Part 1: Getting Focused with Charter School Leaders for STEM Education

Alvarez Spark Innovation Award recipient Todd Wackerman is an MBA student at Tulane’s Freeman School.  To validate assumptions about his proposed nonprofit, Todd conducted a series of design-thinking interviews and focus groups with stakeholders.

The Science Teachers’ Equipment Lending Library (STELL) began with a good idea.  From 6 years teaching STEM subjects in high schools, I realized that one of the biggest challenges to improving teaching and learning might also be one of the easiest to solve.  By ensuring that schools have access to equipment and lesson planning resources, we can improve the quality of instruction that teachers are putting in front of students. This will help them become more excited about science, and better prepared for testing and general problem solving.

But over the last few months, we discovered that if you want to turn your good idea into a reality, you have to be able to prove it to people.  In my imagination, this process was expensive, and our minimum viable product was a highly involved, highly structured pilot program pairing schools together for short term proof that customers existed.  Through Changemaker Institute, I discovered that this was not the most efficient way to proceed, and you really can accomplish a lot without much money, simply by asking for help.  Months of design-based research followed, interviewing teachers and analog facilities to shape and grow our proposal into something we knew teachers wanted.  Finally the time came in March to validate that not only was STELL something people wanted, but that someone would actually pay for it.  And that step, finally required money.  For food, of course.  If you want school leaders and CFO’s to give you their time, it turns out you need to feed them.  That is a lesson I should have extrapolated, from six years of teaching high schoolers.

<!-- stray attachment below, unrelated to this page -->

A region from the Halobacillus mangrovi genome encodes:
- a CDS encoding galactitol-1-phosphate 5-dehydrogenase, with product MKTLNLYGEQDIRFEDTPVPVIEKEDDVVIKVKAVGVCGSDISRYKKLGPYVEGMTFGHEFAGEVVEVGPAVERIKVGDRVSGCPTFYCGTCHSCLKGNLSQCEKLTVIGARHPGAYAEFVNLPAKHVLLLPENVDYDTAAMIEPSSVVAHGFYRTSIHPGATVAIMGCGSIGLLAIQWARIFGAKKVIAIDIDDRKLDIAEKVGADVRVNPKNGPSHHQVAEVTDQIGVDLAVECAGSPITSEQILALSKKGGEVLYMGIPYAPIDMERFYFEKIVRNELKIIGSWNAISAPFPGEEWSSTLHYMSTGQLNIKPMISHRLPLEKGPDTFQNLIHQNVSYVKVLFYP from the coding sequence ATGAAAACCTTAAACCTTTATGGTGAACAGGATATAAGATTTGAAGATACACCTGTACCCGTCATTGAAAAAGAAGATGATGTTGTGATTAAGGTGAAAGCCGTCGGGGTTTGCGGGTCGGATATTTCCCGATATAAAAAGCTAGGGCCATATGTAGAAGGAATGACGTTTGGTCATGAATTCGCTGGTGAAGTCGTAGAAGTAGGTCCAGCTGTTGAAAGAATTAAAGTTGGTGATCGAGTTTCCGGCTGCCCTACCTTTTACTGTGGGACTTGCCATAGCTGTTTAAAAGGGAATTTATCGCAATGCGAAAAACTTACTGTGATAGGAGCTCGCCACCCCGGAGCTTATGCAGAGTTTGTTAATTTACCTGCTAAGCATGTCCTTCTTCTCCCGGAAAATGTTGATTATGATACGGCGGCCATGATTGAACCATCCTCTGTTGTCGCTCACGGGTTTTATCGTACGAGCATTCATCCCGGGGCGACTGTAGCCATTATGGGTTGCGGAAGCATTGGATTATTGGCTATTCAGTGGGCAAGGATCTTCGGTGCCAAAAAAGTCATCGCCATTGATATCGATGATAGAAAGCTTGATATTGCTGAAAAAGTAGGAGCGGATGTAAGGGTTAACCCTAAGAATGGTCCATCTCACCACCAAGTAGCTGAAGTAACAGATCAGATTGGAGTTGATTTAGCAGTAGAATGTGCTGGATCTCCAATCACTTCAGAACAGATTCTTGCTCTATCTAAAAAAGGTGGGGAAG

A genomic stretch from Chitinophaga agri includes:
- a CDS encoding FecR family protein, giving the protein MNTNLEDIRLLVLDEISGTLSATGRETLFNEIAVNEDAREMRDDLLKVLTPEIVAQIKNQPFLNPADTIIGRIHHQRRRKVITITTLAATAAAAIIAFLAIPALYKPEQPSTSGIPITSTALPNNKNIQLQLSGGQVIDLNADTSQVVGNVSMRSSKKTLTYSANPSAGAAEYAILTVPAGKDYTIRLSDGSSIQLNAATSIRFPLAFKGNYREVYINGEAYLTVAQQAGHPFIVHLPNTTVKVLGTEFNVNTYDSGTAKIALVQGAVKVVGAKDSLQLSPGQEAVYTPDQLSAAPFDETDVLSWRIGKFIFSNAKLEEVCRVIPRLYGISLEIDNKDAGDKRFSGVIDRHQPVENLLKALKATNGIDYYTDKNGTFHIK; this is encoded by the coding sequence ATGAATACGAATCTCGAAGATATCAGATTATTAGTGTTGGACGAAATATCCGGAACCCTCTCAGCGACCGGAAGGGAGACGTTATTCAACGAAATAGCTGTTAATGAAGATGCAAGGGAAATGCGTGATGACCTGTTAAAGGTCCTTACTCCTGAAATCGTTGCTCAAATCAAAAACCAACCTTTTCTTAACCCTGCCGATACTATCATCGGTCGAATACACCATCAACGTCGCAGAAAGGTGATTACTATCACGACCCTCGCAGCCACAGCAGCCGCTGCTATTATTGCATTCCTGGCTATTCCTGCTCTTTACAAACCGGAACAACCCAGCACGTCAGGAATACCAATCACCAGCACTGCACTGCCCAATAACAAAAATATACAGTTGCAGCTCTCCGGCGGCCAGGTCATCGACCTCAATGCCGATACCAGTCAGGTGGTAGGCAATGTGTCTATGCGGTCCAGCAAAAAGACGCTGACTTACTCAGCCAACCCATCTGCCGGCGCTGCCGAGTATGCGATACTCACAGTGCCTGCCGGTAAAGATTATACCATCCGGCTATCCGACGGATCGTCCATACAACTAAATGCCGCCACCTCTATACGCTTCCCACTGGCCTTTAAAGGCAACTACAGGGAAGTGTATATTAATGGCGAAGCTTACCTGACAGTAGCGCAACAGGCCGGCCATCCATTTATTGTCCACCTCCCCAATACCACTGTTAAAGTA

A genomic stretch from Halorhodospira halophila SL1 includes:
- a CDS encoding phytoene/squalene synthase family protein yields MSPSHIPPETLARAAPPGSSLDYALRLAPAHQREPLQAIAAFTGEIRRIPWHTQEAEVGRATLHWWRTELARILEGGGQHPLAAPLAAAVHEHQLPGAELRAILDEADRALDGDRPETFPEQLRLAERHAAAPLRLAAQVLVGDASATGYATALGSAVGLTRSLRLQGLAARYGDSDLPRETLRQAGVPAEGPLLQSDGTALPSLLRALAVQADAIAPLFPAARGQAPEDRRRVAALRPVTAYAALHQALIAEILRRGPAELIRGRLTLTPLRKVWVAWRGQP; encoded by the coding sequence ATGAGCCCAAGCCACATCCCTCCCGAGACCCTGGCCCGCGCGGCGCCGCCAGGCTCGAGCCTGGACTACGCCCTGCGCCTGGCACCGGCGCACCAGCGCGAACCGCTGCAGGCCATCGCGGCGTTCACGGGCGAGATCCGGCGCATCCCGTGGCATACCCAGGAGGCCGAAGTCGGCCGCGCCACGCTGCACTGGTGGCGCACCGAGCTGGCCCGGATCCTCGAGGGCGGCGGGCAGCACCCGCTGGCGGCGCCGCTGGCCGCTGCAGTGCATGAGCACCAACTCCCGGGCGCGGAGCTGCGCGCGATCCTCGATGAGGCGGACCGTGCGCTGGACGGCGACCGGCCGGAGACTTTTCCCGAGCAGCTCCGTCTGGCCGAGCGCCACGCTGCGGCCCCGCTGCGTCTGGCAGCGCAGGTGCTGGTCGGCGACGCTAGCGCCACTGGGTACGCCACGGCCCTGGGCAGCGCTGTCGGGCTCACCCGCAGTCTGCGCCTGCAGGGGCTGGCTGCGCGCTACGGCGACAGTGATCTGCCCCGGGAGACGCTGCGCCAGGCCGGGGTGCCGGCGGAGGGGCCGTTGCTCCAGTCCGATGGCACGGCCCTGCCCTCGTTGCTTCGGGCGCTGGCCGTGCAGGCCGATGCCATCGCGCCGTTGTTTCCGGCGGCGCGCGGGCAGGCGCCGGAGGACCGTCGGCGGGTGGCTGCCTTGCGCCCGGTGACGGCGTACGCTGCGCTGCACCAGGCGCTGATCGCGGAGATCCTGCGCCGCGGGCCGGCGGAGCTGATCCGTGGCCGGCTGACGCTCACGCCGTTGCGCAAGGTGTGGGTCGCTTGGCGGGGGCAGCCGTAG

The idea to hold a focus group idea began in December, but it did not take shape until March, because there was so much leg work to occur first.  I had no idea at the time how much work had to occur before I was ready to ask school leaders and network CFOs to sit down and give up their time.  But it was a lot.  STELL was an idea, not yet tangible.  There was no value proposition; I don’t think I knew the term value proposition until January or February, and now it might be my most frequently spoken phrase.

Through the Changemaker Institute, introduced me to human-centered design research for our teacher interviews and analog facility research, but focus groups are a new skill for me.  In giving the award, the Taylor Center ensured that I was ready, setting me up with Dr. Alessandra Bazzano and Keith Crawford, expert mentors in the field able to ensure that my process would be compelling and productive for all participants.  Simply getting people in the room was the next step, and far more labor intensive than I would have imagined.  Days full of hours of phone calls and emails later, we had our participant list, our questions list, and our understanding of exactly what we needed to learn from them.

The day arrived. After 80 minutes of structured, efficient conversation and pizza, we had answers to our questions.  We know where school leaders have concerns about STELL (borrowing expectations, transportation, consumables), must-haves and deal-breakers in the value proposition (standards aligned lesson planning, safety, lab management skill development), and we have a price point.

This has been an excellent experience for my professional growth, and also for the growth of the Science Teachers’ Equipment Lending Library.  There was no one overarching philosophical takeaway, but the big development is that with answers to some of our crucial pivot point questions, we are now poised to write a Memorandum of Understanding.  This MoU will allow us to validate in writing that customers exist, and which we can bring to potential funders as quantitative proof of concept.  As STELL continues to take shape over the summer months, we have our deliverables and tasks cut out for us, and thanks to the Alvarez Catalyst award, we are very appropriately invigorated to continue to grow.